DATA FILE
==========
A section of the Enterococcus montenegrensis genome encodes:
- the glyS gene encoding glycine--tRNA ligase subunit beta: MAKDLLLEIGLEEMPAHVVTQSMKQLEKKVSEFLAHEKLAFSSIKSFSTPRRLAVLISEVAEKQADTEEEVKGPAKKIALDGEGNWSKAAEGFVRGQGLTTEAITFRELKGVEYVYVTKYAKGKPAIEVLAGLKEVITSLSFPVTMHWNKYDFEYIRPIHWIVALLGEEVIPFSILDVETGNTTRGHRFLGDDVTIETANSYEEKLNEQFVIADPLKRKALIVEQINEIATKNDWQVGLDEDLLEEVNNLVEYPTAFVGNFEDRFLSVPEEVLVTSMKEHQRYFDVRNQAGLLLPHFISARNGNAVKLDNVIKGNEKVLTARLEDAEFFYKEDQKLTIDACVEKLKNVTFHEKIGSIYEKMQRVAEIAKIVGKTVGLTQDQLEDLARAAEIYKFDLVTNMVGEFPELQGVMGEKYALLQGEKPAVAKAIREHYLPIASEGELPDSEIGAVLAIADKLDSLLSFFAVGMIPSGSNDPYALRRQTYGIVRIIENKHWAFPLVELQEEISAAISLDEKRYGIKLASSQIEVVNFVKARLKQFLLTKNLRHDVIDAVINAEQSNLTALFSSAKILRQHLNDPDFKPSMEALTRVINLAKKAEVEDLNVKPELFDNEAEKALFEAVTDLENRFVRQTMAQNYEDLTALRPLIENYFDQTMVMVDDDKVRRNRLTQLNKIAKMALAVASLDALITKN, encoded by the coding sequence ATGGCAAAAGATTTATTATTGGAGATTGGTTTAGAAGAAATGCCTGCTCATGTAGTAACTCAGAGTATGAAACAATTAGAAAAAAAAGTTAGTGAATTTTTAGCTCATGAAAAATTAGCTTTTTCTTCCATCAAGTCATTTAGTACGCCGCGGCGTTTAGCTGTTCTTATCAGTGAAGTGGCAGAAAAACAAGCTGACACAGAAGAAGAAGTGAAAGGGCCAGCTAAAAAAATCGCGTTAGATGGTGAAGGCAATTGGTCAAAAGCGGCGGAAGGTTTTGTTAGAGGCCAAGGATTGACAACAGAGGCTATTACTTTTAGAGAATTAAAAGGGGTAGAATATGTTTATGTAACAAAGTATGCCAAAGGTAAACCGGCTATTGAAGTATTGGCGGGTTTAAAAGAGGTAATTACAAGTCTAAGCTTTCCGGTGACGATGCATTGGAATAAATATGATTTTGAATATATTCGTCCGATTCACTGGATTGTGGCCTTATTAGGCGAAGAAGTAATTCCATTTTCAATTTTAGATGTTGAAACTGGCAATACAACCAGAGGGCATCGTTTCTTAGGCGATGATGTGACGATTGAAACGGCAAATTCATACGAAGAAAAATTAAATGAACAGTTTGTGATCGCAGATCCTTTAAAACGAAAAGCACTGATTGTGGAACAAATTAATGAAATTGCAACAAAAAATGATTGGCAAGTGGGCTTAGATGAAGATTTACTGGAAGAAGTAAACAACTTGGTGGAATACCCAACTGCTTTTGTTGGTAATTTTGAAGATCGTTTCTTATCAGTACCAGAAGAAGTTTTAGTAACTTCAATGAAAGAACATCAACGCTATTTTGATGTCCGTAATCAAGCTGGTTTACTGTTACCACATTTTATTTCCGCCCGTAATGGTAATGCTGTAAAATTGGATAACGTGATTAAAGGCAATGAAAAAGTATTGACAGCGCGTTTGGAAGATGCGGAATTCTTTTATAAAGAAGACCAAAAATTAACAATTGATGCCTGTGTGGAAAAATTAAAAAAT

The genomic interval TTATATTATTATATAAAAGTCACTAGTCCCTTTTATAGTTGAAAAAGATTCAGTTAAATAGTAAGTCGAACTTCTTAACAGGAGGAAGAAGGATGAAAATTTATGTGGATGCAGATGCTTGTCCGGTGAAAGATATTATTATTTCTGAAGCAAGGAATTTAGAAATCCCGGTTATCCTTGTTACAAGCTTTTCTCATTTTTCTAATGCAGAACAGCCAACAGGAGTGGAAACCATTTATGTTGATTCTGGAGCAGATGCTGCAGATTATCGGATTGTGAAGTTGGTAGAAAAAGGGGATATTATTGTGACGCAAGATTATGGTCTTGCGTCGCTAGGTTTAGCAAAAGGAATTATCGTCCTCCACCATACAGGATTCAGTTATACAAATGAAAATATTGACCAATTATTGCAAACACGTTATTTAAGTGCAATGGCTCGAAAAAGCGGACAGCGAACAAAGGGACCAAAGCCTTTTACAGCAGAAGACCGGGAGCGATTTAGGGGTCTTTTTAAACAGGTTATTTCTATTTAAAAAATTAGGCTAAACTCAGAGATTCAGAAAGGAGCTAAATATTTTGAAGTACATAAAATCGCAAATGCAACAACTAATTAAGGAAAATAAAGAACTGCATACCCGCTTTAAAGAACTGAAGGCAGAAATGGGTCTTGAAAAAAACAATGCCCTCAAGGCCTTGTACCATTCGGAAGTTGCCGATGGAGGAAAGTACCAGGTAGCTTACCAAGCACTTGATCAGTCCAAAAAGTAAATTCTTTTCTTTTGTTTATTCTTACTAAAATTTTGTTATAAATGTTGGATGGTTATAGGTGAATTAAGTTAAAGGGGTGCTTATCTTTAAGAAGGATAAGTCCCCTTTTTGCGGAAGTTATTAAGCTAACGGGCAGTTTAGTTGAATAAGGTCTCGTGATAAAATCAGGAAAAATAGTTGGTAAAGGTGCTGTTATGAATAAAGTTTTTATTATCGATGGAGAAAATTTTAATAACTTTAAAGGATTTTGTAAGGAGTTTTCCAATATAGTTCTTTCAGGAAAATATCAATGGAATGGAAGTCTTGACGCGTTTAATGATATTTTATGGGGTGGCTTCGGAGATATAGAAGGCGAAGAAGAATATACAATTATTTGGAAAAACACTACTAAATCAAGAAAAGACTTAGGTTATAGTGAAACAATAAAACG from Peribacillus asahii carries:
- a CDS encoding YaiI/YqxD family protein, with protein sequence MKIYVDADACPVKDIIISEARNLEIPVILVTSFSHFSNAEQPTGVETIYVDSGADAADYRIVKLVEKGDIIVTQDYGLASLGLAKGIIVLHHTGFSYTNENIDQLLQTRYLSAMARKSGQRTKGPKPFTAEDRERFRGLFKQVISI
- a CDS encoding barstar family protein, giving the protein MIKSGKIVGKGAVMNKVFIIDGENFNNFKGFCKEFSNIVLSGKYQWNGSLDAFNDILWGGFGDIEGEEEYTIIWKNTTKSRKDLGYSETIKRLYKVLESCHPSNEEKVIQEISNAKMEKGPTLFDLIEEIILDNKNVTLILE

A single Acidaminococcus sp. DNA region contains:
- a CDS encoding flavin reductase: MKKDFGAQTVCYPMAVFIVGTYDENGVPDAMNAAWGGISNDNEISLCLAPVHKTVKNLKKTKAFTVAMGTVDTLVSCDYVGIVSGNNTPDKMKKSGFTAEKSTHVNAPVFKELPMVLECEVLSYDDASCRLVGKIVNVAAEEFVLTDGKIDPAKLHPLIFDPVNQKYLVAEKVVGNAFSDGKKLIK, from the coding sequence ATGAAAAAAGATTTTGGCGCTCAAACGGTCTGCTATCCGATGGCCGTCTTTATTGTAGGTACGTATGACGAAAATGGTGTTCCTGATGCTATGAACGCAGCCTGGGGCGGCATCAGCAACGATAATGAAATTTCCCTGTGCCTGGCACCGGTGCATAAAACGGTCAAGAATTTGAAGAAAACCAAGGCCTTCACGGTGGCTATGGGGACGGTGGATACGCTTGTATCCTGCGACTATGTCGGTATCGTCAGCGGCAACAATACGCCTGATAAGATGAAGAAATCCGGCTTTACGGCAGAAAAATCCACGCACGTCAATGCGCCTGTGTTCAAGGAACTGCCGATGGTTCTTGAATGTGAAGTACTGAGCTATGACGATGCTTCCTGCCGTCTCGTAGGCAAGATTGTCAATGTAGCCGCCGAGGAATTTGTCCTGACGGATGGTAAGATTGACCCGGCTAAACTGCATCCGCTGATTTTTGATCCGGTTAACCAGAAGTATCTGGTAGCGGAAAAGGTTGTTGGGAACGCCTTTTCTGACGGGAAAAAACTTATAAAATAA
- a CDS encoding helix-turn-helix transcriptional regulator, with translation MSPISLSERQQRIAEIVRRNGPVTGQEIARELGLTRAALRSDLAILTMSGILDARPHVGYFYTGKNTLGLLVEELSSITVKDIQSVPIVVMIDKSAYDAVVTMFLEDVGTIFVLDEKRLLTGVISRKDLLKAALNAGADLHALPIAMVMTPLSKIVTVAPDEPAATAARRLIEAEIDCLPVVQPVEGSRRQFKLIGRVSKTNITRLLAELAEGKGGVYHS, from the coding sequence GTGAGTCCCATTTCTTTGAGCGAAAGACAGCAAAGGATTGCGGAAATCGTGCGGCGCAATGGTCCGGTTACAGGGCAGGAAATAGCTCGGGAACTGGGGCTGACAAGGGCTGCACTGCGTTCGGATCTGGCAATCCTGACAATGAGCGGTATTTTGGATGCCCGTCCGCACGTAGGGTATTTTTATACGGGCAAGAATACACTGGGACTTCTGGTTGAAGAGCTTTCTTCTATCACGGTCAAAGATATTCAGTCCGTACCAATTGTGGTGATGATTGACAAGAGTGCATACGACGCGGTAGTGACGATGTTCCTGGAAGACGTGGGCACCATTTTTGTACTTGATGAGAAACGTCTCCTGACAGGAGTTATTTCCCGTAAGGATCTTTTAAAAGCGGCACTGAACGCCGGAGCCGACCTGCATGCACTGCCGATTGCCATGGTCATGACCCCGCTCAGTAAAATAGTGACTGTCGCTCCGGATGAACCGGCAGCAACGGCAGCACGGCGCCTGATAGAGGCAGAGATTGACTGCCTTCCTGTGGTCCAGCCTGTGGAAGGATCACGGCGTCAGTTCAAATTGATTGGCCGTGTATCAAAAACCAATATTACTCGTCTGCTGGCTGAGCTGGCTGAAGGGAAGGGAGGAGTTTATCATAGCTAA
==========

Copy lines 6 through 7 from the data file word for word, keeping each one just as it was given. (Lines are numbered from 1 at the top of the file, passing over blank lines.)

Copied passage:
A single Acidaminococcus sp. DNA region contains:
- a CDS encoding flavin reductase: MKKDFGAQTVCYPMAVFIVGTYDENGVPDAMNAAWGGISNDNEISLCLAPVHKTVKNLKKTKAFTVAMGTVDTLVSCDYVGIVSGNNTPDKMKKSGFTAEKSTHVNAPVFKELPMVLECEVLSYDDASCRLVGKIVNVAAEEFVLTDGKIDPAKLHPLIFDPVNQKYLVAEKVVGNAFSDGKKLIK, from the coding sequence ATGAAAAAAGATTTTGGCGCTCAAACGGTCTGCTATCCGATGGCCGTCTTTATTGTAGGTACGTATGACGAAAATGGTGTTCCTGATGCTATGAACGCAGCCTGGGGCGGCATCAGCAACGATAATGAAATTTCCCTGTGCCTGGCACCGGTGCATAAAACGGTCAAGAATTTGAAGAAAACCAAGGCCTTCACGGTGGCTATGGGGACGGTGGATACGCTTGTATCCTGCGACTATGTCGGTATCGTCAGCGGCAACAATACGCCTGATAAGATGAAGAAATCCGGCTTTACGGCAGAAAAATCCACGCACGTCAATGCGCCTGTGTTCAAGGAACTGCCGATGGTTCTTGAATGTGAAGTACTGAGCTATGACGATGCTTCCTGCCGTCTCGTAGGCAAGATTGTCAATGTAGCCGCCGAGGAATTTGTCCTGACGGATGGTAAGATTGACCCGGCTAAACTGCATCCGCTGATTTTTGATCCGGTTAACCAGAAGTATCTGGTAGCGGAAAAGGTTGTTGGGAACGCCTTTTCTGACGGGAAAAAACTTATAAAATAA